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On the last track, we discussed the first five of nine explanations of school shootings, and how these theories hold up under professional scrutiny. These first five explanations of school shootings are, mental illness, ‘he just snapped’, family problems, bullying, and peer support.
On this track, we will discuss the second four of nine explanations for school shootings. These second five explanations are: the culture of violence, gun availability, violent media, and the copycat effect.
Explanations Continued (#6-10)
Explanation # 7 - Exposure to Violent Media
In general, there is evidence that exposure to media violence may be associated with increased antisocial behavior and the tendency to identify violence as the best solution to problems. This of course raises confidentiality boundary issues. In a session, if your OCD client is obsessing about the violence in his or her video game, at what point do you feel this behavior may generalize into a shooting incident? Only your knowledge of the student’s normal mode of behavior, normal level of intensity and doing or saying things out of character would be your guide.
Explanation # 8 - The Copycat Effect
As you know, recent research indicates that media coverage affects the forms and methods of crimes, rather than the amount. However, this may not be the case for youths who are already suicidal. There is some evidence, although somewhat controversial, that youth suicides spike after highly publicized suicides, especially those of celebrities.
Explanation # 9 - Changing Communities
However, in several of the cases, the communities in which the shootings occurred boast high levels of community connectedness and solidarity. Teachers know the parents of their students well from neighborhood, family, church, or other connections. In these cases, it may be the very strengths of these connections, not an increasing weakness, that contributed to the problems experienced by the shooters. dense, all encompassing, interconnected networks of friends and family can make the lives of ‘misfits’ unbearable, and in addition may actually stifle the flow of information about potential warning signs. Would you agree?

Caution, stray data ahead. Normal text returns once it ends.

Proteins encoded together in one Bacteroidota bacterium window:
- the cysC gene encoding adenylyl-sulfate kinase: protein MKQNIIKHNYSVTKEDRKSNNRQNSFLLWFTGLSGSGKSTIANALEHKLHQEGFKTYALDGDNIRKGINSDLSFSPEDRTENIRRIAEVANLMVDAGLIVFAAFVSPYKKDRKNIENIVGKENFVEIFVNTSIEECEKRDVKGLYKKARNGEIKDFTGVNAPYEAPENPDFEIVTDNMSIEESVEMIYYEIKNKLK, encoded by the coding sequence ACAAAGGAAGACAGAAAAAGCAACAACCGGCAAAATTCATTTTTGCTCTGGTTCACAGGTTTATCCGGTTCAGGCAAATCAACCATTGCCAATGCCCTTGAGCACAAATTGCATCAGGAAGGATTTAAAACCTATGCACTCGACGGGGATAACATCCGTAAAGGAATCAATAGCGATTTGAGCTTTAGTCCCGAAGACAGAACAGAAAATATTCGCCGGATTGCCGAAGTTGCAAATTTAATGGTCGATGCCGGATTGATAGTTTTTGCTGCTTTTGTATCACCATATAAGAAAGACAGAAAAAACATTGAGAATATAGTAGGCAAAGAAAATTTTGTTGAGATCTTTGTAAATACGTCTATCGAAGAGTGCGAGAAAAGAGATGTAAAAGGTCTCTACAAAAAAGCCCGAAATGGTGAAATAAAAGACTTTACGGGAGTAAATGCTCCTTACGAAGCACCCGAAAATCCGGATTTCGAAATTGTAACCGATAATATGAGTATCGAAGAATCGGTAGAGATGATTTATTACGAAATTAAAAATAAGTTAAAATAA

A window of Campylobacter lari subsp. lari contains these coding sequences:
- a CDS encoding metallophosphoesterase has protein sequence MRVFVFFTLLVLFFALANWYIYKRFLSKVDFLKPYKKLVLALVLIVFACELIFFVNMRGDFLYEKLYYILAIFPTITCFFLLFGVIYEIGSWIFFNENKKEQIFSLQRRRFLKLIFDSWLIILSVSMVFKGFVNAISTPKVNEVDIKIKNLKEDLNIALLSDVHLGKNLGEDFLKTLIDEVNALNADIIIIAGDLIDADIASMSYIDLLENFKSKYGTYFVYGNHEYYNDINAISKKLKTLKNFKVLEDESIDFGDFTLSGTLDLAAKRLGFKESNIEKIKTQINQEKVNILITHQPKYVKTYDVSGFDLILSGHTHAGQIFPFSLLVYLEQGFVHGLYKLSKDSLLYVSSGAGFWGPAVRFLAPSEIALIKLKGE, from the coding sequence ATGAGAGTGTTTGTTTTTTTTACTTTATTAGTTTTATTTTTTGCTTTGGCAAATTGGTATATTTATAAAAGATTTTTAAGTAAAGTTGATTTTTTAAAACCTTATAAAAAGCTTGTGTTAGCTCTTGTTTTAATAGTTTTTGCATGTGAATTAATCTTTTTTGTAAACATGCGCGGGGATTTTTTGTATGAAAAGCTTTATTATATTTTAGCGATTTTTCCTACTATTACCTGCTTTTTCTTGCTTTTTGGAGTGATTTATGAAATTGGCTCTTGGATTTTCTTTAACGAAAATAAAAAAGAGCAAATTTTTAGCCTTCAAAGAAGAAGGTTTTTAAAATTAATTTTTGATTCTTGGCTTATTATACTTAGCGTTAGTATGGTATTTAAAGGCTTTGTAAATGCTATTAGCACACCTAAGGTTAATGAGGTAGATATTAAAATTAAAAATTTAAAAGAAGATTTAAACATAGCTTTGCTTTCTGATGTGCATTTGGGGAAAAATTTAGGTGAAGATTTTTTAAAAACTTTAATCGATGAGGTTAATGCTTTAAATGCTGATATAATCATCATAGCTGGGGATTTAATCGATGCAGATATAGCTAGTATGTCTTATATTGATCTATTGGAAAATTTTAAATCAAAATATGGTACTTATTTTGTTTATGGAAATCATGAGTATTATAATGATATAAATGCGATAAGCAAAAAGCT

As we have seen in this track and the last, simple explanations cannot explain why some children become shooters while others do not, nor are there any simple guidelines for pinpointing individuals who will become violent. Violent media are certainly part of the picture, for example, but millions of children play violent computer games, yet never become violent themselves.
Allan, age 46, came to see me because he was concerned about his son, Greg, age 16, playing violent online video games. Allan stated, “One of these games he plays is so realistic that it frightens me. So I told Greg flat out I wouldn’t stand to have my son bringing those disgusting games into my house. We got into this huge shouting match! I said some things I wasn’t proud of… how do I get through to Greg? I worry those video games will make him think that kind of violence is normal!”
I stated, “That would be a good place to start. By saying this calmly and honestly, you invite Greg to have a discussion with you, and you make it clear why you want the behavior changed. Additionally, you give Greg a valuable model for requesting a change in behavior, and you make it easier for yourself to avoid saying things you might regret later.”
Think of your Allan. Would reviewing the Three-Part Message technique you are currently using be useful to him or her?
On this track, we have discussed the second four of nine explanations for school shootings. These second five explanations are, gun availability, violent media, and the copycat effect.
On the next track, we will discuss four aspects of how structural secrecy may decrease the likelihood that school shooters will be identified early. These four aspects are privacy, the clean slate, institutional memory loss, and counselor-student confidentiality.
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